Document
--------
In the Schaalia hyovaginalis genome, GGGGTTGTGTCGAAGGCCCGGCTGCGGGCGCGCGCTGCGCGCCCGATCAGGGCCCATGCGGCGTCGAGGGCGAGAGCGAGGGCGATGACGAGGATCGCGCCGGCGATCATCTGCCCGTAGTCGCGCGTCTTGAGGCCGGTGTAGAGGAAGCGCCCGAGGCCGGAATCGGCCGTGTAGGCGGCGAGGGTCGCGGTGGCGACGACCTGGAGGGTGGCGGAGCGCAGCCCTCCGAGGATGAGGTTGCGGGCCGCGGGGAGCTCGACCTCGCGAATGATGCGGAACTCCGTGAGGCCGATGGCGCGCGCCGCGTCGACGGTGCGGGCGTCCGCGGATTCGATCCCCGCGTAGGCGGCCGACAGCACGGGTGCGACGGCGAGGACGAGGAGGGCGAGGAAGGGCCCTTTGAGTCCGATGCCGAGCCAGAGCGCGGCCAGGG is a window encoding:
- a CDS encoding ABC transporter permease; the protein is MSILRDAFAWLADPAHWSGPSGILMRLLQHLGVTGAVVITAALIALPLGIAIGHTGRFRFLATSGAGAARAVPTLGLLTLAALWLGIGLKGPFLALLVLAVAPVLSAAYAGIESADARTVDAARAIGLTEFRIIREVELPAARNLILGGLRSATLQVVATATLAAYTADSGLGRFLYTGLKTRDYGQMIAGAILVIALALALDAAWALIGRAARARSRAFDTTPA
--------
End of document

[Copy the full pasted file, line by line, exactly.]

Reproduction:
In the Schaalia hyovaginalis genome, GGGGTTGTGTCGAAGGCCCGGCTGCGGGCGCGCGCTGCGCGCCCGATCAGGGCCCATGCGGCGTCGAGGGCGAGAGCGAGGGCGATGACGAGGATCGCGCCGGCGATCATCTGCCCGTAGTCGCGCGTCTTGAGGCCGGTGTAGAGGAAGCGCCCGAGGCCGGAATCGGCCGTGTAGGCGGCGAGGGTCGCGGTGGCGACGACCTGGAGGGTGGCGGAGCGCAGCCCTCCGAGGATGAGGTTGCGGGCCGCGGGGAGCTCGACCTCGCGAATGATGCGGAACTCCGTGAGGCCGATGGCGCGCGCCGCGTCGACGGTGCGGGCGTCCGCGGATTCGATCCCCGCGTAGGCGGCCGACAGCACGGGTGCGACGGCGAGGACGAGGAGGGCGAGGAAGGGCCCTTTGAGTCCGATGCCGAGCCAGAGCGCGGCCAGGG is a window encoding:
- a CDS encoding ABC transporter permease; the protein is MSILRDAFAWLADPAHWSGPSGILMRLLQHLGVTGAVVITAALIALPLGIAIGHTGRFRFLATSGAGAARAVPTLGLLTLAALWLGIGLKGPFLALLVLAVAPVLSAAYAGIESADARTVDAARAIGLTEFRIIREVELPAARNLILGGLRSATLQVVATATLAAYTADSGLGRFLYTGLKTRDYGQMIAGAILVIALALALDAAWALIGRAARARSRAFDTTPA